The great con: easy New Zealand residence

International students have been left feeling ripped off after changes to immigration rules shattered their dreams of residence, according to an Indian graduate and an immigration lawyer.

Mostly Indian students then.

Applications meeting the criteria for residency under the skilled migrant category have halved since a higher points threshold was introduced five months ago.

A new overhaul of the residence rules is expected later, which might lower the bar for skilled migrants, but is likely to favour more experienced immigrants. That would leave younger graduates unable to qualify under the new criteria.

Excellent.   Looks like Winston Peters’ harping is having the right effect.  This was always a rort, and it started in India.

Immigration lawyer Alastair McClymont said he had thousands of clients who felt deceived by Immigration New Zealand’s continual references to a pathway to residence.

He said unlicensed agents in India had not slowed down their false promotion of overseas education as a route to residence since the change in the points system.

“Some of them have been trying to get residence for years through work experience so it does affect them in a large way,” he said.

“But most of them have been sold the whole New Zealand education experience and they’ve already committed so much time and money into it, that they’re willing to keep on working here, gaining work experience and trying to gather enough points to meet the criteria to get residence, because that’s what they were sold.”


Mr MacLeod said the government decided to “flush the pool” – clear the skilled migrant category applications of what were deemed “lower-quality immigrants” including international students.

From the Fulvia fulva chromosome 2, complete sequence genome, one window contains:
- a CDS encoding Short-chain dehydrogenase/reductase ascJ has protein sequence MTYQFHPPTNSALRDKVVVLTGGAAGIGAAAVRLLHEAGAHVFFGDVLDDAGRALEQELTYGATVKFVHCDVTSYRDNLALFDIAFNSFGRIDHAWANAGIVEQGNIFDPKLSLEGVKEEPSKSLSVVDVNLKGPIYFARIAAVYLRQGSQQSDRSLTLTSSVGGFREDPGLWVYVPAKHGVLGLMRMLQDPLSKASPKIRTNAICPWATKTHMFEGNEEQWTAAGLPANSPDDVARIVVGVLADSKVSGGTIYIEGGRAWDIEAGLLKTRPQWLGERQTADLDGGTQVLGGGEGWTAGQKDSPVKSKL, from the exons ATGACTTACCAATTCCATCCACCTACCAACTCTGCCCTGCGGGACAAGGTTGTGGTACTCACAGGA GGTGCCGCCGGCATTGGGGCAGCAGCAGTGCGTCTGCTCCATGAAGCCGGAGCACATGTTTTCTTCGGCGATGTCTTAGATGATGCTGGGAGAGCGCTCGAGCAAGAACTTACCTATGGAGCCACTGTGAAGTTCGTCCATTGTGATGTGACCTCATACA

“They’re in the game for residency and the sheer numbers of those people by late last year were causing the system to effectively implode under the weight of those numbers,” he said.

“The government had to find a way of recalibrating and pushing those people, mainly international graduate students, out of that pool.”

We want their money, and then they need to go back home.  Which is also why a lot of these “students” are in their twenties and thirties.  They were never really here to learn anything.  They just hope to get on the gravy train where John Key would let them have residence as soon as they had a regular gig at the local Indian takeaway.

That door is now closing.   As it should.



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As much at home writing editorials as being the subject of them, Cam has won awards, including the Canon Media Award for his work on the Len Brown/Bevan Chuang story.  And when he’s not creating the news, he tends to be in it, with protagonists using the courts, media and social media to deliver financial as well as death threats.

They say that news is something that someone, somewhere, wants kept quiet.   Cam Slater doesn’t do quiet, and as a result he is a polarising, controversial but highly effective journalist that takes no prisoners.

He is fearless in his pursuit of a story.

Love him or loathe him.  But you can’t ignore him.